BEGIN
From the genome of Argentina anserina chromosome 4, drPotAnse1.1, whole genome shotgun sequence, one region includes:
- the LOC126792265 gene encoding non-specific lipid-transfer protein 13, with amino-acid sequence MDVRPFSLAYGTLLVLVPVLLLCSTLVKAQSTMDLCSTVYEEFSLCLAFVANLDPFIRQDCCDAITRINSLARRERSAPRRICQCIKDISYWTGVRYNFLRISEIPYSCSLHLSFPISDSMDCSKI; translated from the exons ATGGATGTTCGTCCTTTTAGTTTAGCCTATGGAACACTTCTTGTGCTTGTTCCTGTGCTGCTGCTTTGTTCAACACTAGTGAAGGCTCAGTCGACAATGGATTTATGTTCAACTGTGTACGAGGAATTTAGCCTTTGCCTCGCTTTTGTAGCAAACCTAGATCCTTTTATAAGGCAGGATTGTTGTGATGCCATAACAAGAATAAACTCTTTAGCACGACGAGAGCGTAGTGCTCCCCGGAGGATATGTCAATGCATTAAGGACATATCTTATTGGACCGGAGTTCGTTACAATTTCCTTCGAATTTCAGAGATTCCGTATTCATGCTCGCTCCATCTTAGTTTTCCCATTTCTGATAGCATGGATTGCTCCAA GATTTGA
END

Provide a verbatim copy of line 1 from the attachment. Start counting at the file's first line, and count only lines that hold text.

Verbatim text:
From the genome of Argentina anserina chromosome 4, drPotAnse1.1, whole genome shotgun sequence, one region includes: